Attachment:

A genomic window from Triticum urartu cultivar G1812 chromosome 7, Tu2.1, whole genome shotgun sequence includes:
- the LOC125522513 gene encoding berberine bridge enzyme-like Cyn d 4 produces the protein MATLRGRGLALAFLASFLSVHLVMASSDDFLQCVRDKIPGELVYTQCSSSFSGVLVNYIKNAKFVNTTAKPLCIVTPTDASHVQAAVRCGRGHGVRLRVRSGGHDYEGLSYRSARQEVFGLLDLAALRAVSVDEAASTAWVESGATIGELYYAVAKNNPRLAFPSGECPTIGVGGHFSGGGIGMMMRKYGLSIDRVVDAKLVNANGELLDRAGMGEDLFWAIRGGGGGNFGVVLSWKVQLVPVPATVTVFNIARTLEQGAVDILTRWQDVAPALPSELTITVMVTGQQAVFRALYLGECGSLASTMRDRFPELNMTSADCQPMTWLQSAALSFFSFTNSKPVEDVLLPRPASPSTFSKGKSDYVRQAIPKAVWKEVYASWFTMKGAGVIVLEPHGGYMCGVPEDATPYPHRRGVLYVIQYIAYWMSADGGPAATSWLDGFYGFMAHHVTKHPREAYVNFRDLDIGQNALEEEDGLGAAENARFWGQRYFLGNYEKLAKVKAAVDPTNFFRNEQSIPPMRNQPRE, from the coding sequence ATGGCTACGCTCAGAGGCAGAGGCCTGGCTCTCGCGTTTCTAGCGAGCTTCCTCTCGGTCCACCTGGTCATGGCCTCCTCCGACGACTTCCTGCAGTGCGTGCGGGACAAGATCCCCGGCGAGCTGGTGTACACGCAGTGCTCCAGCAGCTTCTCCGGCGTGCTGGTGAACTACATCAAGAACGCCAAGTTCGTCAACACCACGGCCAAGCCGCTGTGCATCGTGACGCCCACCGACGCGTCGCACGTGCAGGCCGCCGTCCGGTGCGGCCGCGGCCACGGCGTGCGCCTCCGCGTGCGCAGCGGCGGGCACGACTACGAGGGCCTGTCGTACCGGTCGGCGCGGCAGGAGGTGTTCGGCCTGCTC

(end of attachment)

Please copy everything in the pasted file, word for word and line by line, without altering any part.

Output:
A genomic window from Triticum urartu cultivar G1812 chromosome 7, Tu2.1, whole genome shotgun sequence includes:
- the LOC125522513 gene encoding berberine bridge enzyme-like Cyn d 4 produces the protein MATLRGRGLALAFLASFLSVHLVMASSDDFLQCVRDKIPGELVYTQCSSSFSGVLVNYIKNAKFVNTTAKPLCIVTPTDASHVQAAVRCGRGHGVRLRVRSGGHDYEGLSYRSARQEVFGLLDLAALRAVSVDEAASTAWVESGATIGELYYAVAKNNPRLAFPSGECPTIGVGGHFSGGGIGMMMRKYGLSIDRVVDAKLVNANGELLDRAGMGEDLFWAIRGGGGGNFGVVLSWKVQLVPVPATVTVFNIARTLEQGAVDILTRWQDVAPALPSELTITVMVTGQQAVFRALYLGECGSLASTMRDRFPELNMTSADCQPMTWLQSAALSFFSFTNSKPVEDVLLPRPASPSTFSKGKSDYVRQAIPKAVWKEVYASWFTMKGAGVIVLEPHGGYMCGVPEDATPYPHRRGVLYVIQYIAYWMSADGGPAATSWLDGFYGFMAHHVTKHPREAYVNFRDLDIGQNALEEEDGLGAAENARFWGQRYFLGNYEKLAKVKAAVDPTNFFRNEQSIPPMRNQPRE, from the coding sequence ATGGCTACGCTCAGAGGCAGAGGCCTGGCTCTCGCGTTTCTAGCGAGCTTCCTCTCGGTCCACCTGGTCATGGCCTCCTCCGACGACTTCCTGCAGTGCGTGCGGGACAAGATCCCCGGCGAGCTGGTGTACACGCAGTGCTCCAGCAGCTTCTCCGGCGTGCTGGTGAACTACATCAAGAACGCCAAGTTCGTCAACACCACGGCCAAGCCGCTGTGCATCGTGACGCCCACCGACGCGTCGCACGTGCAGGCCGCCGTCCGGTGCGGCCGCGGCCACGGCGTGCGCCTCCGCGTGCGCAGCGGCGGGCACGACTACGAGGGCCTGTCGTACCGGTCGGCGCGGCAGGAGGTGTTCGGCCTGCTC